Jack Straw: Pakistani community must face up to grooming scandal following Rochdale case
PUBLISHED September 27, 2012
Jack Straw has said that the "fundamental failure" in the Rochdale case, in which dozens of girls were groomed for sex by a group of men of Pakistani origin, lay with the police and social workers who failed to take action to protect them.
But, the former Home Secretary added, there was an added "issue here about colour," in cases in which Asian men took advantage of white girls.
Speaking on BBC Radio 4's Today Programme, he said: "There is an issue of ethnicity here which can't be ignored.
"It is true that if you go into the sex offenders wings of prisons there are proportionally more white men than Asian men. But there's also the separate issue of group grooming in the Asian community.
"In terms of group grooming, there is an ethnic dimension to this which is Asian men and white girls, and that has to be faced by the Asian community.
"These are small communities, and people would have an idea that there are groups of men that are abusing girls in this way, and that has to be faced."
A report into the events in Rochdale has found that police and social services missed dozens of opportunities to intervene to stop the abuse.
Girls as young as 10 were considered to have consented to sex, and were said to have made a lifestyle choice to have relations with dozens of strange men in return for money, food and drugs.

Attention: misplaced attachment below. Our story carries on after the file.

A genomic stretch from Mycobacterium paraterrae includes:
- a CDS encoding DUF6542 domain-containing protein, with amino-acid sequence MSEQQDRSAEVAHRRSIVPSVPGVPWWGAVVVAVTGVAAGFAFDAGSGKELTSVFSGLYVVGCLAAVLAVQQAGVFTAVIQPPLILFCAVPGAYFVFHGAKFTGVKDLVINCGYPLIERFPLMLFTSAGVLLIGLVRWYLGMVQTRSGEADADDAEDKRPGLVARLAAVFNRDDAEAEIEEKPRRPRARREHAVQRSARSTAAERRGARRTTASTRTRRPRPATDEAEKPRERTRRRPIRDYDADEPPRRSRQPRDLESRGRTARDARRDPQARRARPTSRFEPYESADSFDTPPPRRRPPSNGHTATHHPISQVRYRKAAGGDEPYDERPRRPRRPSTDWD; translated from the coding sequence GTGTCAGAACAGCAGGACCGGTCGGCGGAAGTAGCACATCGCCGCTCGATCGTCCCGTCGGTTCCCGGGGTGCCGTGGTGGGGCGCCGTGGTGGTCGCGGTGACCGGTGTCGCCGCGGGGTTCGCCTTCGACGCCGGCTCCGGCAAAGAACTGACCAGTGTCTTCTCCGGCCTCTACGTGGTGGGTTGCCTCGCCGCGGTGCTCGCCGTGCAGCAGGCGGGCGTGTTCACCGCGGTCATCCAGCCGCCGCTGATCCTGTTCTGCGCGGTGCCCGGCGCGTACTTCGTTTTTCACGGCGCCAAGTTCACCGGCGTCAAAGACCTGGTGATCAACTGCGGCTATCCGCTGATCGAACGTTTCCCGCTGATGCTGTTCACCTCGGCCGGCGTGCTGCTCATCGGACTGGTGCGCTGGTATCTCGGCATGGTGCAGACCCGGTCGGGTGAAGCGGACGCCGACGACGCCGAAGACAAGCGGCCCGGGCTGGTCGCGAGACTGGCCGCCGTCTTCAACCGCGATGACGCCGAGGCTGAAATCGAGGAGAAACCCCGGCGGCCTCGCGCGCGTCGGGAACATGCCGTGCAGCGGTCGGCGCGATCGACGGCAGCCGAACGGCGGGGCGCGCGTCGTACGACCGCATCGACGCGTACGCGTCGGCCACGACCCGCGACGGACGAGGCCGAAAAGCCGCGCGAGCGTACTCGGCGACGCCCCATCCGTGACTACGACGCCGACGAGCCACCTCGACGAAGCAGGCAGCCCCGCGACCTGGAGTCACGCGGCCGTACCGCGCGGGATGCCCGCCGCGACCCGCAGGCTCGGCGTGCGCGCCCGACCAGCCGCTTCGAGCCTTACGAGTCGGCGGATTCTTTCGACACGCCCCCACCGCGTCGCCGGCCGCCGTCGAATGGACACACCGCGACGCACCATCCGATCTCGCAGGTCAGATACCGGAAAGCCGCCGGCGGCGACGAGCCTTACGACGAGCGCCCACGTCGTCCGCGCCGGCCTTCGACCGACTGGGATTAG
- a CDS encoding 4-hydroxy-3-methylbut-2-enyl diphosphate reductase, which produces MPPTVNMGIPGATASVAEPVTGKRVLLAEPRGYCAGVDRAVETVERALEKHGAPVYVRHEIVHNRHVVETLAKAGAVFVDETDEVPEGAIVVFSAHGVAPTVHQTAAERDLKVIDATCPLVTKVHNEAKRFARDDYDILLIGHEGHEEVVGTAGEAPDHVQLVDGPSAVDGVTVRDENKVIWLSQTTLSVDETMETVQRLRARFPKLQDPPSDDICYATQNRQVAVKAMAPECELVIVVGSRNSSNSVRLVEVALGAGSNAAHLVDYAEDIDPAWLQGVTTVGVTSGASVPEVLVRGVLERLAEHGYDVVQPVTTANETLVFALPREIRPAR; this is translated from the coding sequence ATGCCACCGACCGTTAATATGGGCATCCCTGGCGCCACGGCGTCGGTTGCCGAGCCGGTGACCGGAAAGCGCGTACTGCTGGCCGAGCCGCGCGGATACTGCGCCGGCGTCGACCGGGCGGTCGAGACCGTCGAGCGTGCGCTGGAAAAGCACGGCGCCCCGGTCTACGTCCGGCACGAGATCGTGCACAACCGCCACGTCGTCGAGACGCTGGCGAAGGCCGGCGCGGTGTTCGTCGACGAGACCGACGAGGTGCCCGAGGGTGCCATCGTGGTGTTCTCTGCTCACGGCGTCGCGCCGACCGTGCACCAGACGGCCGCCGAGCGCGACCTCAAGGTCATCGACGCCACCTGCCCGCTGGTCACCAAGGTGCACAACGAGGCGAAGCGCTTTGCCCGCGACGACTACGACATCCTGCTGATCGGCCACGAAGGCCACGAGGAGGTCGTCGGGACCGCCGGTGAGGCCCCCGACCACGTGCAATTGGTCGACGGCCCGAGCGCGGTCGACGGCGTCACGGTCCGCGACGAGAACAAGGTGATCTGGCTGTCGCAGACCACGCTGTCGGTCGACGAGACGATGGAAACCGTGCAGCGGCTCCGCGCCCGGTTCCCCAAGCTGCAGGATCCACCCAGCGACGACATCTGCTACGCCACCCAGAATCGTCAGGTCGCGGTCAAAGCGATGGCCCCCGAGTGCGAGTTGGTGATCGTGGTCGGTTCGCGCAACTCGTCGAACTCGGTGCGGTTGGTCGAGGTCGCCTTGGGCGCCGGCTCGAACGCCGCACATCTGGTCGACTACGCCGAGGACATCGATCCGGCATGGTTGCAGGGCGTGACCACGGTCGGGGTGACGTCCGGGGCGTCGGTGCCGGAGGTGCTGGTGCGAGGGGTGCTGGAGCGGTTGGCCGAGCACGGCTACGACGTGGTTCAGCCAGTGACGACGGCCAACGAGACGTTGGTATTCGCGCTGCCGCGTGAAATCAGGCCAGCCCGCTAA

Nine members of the group were convicted of rape and other offences following a trial in May.
David Crompton, chief constable of South Yorkshire Police, has been ordered to appear before the Commons Home Affairs Select Committee to answer allegations that the force withheld information about the case.
The committee will also examine whether there was a racial element to the crimes.
Last year, when the Rochdale scandal first emerged, Mr Straw claimed that some men in the Pakistani community viewed white girls as "easy meat".
He said: "There is a specific problem which involves Pakistani heritage men ... who target vulnerable young white girls.
"We need to get the Pakistani community to think much more clearly about why this is going on and to be more open about the problems that are leading to a number of Pakistani heritage men thinking it is OK to target white girls in this way.
"These young men are in a western society, in any event, they act like any other young men, they're fizzing and popping with testosterone, they want some outlet for that, but Pakistani heritage girls are off-limits and they are expected to marry a Pakistani girl from Pakistan, typically.
"So they then seek other avenues and they see these young women, white girls who are vulnerable, some of them in care ... who they think are easy meat.
"And because they're vulnerable they ply them with gifts, they give them drugs, and then of course they're trapped."